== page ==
Understanding your water source
Though aquaculture has a very low water footprint when compared to other agribusinesses, it still depends heavily on a reliable source of water. Managing water resources efficiently can contribute to the overall success of a facility’s operation. Because of this, water should be a leading factor during the site selection process. Not only is the available volume of water important, but the physical, chemical, and biological characteristics are equally significant. Also critical is biosecurity. Regardless of the water source, there should always be upfront water treatment to ensure the water is disinfected to maintain the biosecurity at the facility. Depending on the water source, additional treatment may be needed to ensure a successful RAS operation.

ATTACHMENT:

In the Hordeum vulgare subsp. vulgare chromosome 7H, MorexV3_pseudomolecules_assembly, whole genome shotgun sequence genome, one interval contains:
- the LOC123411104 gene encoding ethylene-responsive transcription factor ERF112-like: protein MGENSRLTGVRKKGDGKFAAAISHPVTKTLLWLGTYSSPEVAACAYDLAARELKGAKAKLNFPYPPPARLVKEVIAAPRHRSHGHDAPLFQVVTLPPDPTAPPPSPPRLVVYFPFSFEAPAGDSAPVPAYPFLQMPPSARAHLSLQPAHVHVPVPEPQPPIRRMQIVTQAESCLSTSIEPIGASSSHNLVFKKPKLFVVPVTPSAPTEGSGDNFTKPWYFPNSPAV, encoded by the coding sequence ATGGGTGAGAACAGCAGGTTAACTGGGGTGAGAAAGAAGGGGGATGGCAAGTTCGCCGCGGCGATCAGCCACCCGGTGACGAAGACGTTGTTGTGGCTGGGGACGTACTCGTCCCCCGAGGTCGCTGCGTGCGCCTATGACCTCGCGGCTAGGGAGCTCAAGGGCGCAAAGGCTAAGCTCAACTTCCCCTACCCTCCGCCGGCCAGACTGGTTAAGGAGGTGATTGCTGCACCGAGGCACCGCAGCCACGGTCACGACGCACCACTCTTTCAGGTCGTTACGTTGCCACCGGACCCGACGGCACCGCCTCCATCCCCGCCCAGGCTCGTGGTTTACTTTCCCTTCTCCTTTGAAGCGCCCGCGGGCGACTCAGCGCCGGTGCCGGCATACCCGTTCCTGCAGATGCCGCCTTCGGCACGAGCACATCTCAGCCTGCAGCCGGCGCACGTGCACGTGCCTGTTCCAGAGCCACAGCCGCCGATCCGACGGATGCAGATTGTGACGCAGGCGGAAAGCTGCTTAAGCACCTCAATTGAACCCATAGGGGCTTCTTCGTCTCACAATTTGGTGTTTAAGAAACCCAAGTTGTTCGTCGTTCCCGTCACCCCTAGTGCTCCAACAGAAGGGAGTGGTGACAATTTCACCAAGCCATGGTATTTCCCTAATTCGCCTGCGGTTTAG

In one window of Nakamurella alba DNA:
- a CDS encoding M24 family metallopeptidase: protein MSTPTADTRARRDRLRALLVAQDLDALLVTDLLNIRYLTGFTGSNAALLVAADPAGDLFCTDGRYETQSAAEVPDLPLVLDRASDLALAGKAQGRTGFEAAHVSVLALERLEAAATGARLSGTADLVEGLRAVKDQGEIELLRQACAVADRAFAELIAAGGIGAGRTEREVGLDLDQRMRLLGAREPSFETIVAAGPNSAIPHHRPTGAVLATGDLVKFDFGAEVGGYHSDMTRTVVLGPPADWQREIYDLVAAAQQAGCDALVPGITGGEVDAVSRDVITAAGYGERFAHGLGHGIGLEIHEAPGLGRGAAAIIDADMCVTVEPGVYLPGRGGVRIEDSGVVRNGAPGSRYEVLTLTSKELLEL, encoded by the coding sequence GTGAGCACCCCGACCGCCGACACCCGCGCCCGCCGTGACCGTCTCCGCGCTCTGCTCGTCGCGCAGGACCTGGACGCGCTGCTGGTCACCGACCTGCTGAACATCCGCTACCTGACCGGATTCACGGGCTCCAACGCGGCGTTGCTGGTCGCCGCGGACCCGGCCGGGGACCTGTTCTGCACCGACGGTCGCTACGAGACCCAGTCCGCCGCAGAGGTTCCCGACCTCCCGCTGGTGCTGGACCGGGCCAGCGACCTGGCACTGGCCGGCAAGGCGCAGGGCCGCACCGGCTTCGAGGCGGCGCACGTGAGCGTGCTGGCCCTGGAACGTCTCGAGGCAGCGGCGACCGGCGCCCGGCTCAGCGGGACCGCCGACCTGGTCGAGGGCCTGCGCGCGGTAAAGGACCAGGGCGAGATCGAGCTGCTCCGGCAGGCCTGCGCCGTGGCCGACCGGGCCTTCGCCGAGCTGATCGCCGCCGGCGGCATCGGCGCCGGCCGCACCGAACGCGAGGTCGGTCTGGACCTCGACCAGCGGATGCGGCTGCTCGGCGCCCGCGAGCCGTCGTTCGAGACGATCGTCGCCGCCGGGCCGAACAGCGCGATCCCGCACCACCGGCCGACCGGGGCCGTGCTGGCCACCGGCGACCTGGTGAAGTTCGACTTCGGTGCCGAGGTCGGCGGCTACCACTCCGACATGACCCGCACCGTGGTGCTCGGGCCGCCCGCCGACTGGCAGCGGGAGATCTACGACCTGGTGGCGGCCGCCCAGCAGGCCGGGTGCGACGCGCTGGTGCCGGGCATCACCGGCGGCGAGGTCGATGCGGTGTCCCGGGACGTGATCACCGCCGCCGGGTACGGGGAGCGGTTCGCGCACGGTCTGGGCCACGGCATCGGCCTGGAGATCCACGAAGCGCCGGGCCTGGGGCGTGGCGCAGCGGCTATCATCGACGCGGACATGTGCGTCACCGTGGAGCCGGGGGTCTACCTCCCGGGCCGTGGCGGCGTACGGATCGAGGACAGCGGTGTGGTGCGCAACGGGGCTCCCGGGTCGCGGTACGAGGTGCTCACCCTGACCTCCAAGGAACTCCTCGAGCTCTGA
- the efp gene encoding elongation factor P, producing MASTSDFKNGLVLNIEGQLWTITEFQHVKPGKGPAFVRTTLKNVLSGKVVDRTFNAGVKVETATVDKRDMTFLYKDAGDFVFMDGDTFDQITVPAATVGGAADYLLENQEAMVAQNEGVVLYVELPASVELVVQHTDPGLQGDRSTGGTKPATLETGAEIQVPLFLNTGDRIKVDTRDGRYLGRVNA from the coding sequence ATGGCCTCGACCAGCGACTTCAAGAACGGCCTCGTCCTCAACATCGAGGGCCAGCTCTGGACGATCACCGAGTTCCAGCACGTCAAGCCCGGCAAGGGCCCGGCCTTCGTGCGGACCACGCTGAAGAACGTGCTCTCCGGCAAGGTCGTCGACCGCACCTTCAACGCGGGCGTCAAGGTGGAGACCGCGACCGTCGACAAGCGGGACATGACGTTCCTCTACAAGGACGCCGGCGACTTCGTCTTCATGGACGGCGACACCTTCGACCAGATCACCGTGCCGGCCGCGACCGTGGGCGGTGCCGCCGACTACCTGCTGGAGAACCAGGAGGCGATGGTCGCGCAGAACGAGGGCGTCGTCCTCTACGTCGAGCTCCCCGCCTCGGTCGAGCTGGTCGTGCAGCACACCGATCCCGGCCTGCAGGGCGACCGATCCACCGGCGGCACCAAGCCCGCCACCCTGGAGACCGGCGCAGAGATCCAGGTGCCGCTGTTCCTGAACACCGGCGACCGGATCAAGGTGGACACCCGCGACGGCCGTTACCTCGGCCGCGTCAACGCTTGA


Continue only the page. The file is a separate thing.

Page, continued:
Most likely, water sources at a potential site will be one of these sources: groundwater, surface, seawater, or municipal water. Each water source has its own particular treatment challenges for RAS systems. For instance, surface and seawater may have contaminants and other biohazards that can create biosecurity concerns. It is possible to use sea or surface water as a supply source, but in all cases, the costs to treat this water should be closely evaluated.

If the site location is in a developed area, facilities will likely be able to connect to a municipal water source. Although these sources are relatively consistent in terms of quality and quantity, making them very reliable, they still present treatment challenges. At the minimum, municipal water will need to be treated to remove residual chlorine and potentially trihalomethanes. The largest downside of municipal water as a source for aquaculture is the cost. This water is usually expensive and can negatively affect the economics of the project.